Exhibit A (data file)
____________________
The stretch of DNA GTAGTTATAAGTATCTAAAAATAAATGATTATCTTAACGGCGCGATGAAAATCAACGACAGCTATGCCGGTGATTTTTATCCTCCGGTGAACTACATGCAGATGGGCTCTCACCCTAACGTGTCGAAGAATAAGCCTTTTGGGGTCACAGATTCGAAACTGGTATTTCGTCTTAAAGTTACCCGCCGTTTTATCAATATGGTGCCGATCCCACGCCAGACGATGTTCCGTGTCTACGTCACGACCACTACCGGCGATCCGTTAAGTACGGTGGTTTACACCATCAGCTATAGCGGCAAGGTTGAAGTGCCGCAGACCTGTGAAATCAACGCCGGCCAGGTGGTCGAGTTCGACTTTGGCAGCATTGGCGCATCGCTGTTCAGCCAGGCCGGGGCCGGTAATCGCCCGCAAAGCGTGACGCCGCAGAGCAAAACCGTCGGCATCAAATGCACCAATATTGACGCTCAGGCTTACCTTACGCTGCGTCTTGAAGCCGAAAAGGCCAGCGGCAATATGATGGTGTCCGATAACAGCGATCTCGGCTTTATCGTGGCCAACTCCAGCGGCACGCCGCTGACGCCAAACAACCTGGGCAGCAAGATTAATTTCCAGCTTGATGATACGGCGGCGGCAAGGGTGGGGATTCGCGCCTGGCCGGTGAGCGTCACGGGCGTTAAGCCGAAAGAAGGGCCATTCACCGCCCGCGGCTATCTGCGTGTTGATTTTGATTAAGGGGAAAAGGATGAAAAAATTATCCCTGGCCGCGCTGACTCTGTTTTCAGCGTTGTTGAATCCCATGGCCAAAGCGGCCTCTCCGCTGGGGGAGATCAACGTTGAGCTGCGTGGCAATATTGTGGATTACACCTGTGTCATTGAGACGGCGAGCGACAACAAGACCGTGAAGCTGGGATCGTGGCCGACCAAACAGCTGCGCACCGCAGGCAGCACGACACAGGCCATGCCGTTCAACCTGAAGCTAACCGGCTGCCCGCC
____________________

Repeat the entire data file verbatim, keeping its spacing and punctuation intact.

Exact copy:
The stretch of DNA GTAGTTATAAGTATCTAAAAATAAATGATTATCTTAACGGCGCGATGAAAATCAACGACAGCTATGCCGGTGATTTTTATCCTCCGGTGAACTACATGCAGATGGGCTCTCACCCTAACGTGTCGAAGAATAAGCCTTTTGGGGTCACAGATTCGAAACTGGTATTTCGTCTTAAAGTTACCCGCCGTTTTATCAATATGGTGCCGATCCCACGCCAGACGATGTTCCGTGTCTACGTCACGACCACTACCGGCGATCCGTTAAGTACGGTGGTTTACACCATCAGCTATAGCGGCAAGGTTGAAGTGCCGCAGACCTGTGAAATCAACGCCGGCCAGGTGGTCGAGTTCGACTTTGGCAGCATTGGCGCATCGCTGTTCAGCCAGGCCGGGGCCGGTAATCGCCCGCAAAGCGTGACGCCGCAGAGCAAAACCGTCGGCATCAAATGCACCAATATTGACGCTCAGGCTTACCTTACGCTGCGTCTTGAAGCCGAAAAGGCCAGCGGCAATATGATGGTGTCCGATAACAGCGATCTCGGCTTTATCGTGGCCAACTCCAGCGGCACGCCGCTGACGCCAAACAACCTGGGCAGCAAGATTAATTTCCAGCTTGATGATACGGCGGCGGCAAGGGTGGGGATTCGCGCCTGGCCGGTGAGCGTCACGGGCGTTAAGCCGAAAGAAGGGCCATTCACCGCCCGCGGCTATCTGCGTGTTGATTTTGATTAAGGGGAAAAGGATGAAAAAATTATCCCTGGCCGCGCTGACTCTGTTTTCAGCGTTGTTGAATCCCATGGCCAAAGCGGCCTCTCCGCTGGGGGAGATCAACGTTGAGCTGCGTGGCAATATTGTGGATTACACCTGTGTCATTGAGACGGCGAGCGACAACAAGACCGTGAAGCTGGGATCGTGGCCGACCAAACAGCTGCGCACCGCAGGCAGCACGACACAGGCCATGCCGTTCAACCTGAAGCTAACCGGCTGCCCGCC